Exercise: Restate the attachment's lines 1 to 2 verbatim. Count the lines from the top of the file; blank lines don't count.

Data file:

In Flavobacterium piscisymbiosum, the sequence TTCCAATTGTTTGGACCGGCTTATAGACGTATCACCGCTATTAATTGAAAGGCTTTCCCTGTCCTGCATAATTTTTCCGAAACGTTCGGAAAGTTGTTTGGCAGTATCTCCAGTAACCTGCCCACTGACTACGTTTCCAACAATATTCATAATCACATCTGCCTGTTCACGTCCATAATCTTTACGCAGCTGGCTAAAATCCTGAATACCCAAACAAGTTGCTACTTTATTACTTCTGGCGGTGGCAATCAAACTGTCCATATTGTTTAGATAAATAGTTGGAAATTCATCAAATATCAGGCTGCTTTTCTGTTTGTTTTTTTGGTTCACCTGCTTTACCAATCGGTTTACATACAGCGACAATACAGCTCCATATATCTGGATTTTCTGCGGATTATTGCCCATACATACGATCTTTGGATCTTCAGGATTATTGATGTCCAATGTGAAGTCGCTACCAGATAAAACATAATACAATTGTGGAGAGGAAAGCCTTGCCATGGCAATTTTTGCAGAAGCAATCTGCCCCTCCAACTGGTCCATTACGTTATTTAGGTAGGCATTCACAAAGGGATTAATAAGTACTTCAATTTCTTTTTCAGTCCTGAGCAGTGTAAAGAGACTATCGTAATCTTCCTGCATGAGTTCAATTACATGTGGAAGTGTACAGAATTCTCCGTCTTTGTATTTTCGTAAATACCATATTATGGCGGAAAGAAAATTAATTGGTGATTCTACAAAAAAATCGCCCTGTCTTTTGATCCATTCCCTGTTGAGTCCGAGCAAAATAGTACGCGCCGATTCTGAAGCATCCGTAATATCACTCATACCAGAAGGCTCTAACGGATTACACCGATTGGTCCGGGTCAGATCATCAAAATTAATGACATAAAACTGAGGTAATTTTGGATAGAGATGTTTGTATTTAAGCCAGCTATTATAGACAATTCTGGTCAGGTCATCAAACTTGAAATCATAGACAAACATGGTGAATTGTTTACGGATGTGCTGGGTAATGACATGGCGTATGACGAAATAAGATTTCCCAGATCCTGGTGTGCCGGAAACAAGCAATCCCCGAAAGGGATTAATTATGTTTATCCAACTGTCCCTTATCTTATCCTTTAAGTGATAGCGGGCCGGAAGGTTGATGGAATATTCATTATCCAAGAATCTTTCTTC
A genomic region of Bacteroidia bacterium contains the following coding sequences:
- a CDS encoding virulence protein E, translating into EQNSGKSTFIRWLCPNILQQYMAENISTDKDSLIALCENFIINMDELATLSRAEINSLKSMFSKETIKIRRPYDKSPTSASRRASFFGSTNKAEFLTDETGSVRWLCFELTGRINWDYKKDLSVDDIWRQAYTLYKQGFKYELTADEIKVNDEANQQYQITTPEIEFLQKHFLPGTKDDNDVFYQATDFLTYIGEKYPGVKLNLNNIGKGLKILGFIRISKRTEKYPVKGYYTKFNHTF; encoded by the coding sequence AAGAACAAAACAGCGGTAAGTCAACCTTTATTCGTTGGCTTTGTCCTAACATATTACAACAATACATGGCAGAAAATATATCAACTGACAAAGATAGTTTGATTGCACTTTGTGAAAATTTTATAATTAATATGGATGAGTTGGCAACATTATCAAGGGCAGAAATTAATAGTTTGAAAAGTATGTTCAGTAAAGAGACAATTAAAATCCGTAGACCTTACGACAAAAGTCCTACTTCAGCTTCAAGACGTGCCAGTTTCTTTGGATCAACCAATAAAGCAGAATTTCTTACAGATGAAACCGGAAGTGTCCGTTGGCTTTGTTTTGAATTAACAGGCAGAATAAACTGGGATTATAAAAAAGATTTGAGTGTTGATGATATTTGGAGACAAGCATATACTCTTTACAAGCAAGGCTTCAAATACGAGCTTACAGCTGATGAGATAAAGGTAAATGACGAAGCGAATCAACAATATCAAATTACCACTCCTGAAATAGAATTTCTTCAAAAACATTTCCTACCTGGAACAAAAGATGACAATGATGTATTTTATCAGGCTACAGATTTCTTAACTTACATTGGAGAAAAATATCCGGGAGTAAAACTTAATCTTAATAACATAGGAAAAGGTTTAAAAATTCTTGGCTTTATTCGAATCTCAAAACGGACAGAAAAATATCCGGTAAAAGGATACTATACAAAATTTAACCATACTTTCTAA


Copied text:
In Flavobacterium piscisymbiosum, the sequence TTCCAATTGTTTGGACCGGCTTATAGACGTATCACCGCTATTAATTGAAAGGCTTTCCCTGTCCTGCATAATTTTTCCGAAACGTTCGGAAAGTTGTTTGGCAGTATCTCCAGTAACCTGCCCACTGACTACGTTTCCAACAATATTCATAATCACATCTGCCTGTTCACGTCCATAATCTTTACGCAGCTGGCTAAAATCCTGAATACCCAAACAAGTTGCTACTTTATTACTTCTGGCGGTGGCAATCAAACTGTCCATATTGTTTAGATAAATAGTTGGAAATTCATCAAATATCAGGCTGCTTTTCTGTTTGTTTTTTTGGTTCACCTGCTTTACCAATCGGTTTACATACAGCGACAATACAGCTCCATATATCTGGATTTTCTGCGGATTATTGCCCATACATACGATCTTTGGATCTTCAGGATTATTGATGTCCAATGTGAAGTCGCTACCAGATAAAACATAATACAATTGTGGAGAGGAAAGCCTTGCCATGGCAATTTTTGCAGAAGCAATCTGCCCCTCCAACTGGTCCATTACGTTATTTAGGTAGGCATTCACAAAGGGATTAATAAGTACTTCAATTTCTTTTTCAGTCCTGAGCAGTGTAAAGAGACTATCGTAATCTTCCTGCATGAGTTCAATTACATGTGGAAGTGTACAGAATTCTCCGTCTTTGTATTTTCGTAAATACCATATTATGGCGGAAAGAAAATTAATTGGTGATTCTACAAAAAAATCGCCCTGTCTTTTGATCCATTCCCTGTTGAGTCCGAGCAAAATAGTACGCGCCGATTCTGAAGCATCCGTAATATCACTCATACCAGAAGGCTCTAACGGATTACACCGATTGGTCCGGGTCAGATCATCAAAATTAATGACATAAAACTGAGGTAATTTTGGATAGAGATGTTTGTATTTAAGCCAGCTATTATAGACAATTCTGGTCAGGTCATCAAACTTGAAATCATAGACAAACATGGTGAATTGTTTACGGATGTGCTGGGTAATGACATGGCGTATGACGAAATAAGATTTCCCAGATCCTGGTGTGCCGGAAACAAGCAATCCCCGAAAGGGATTAATTATGTTTATCCAACTGTCCCTTATCTTATCCTTTAAGTGATAGCGGGCCGGAAGGTTGATGGAATATTCATTATCCAAGAATCTTTCTTC
A genomic region of Bacteroidia bacterium contains the following coding sequences: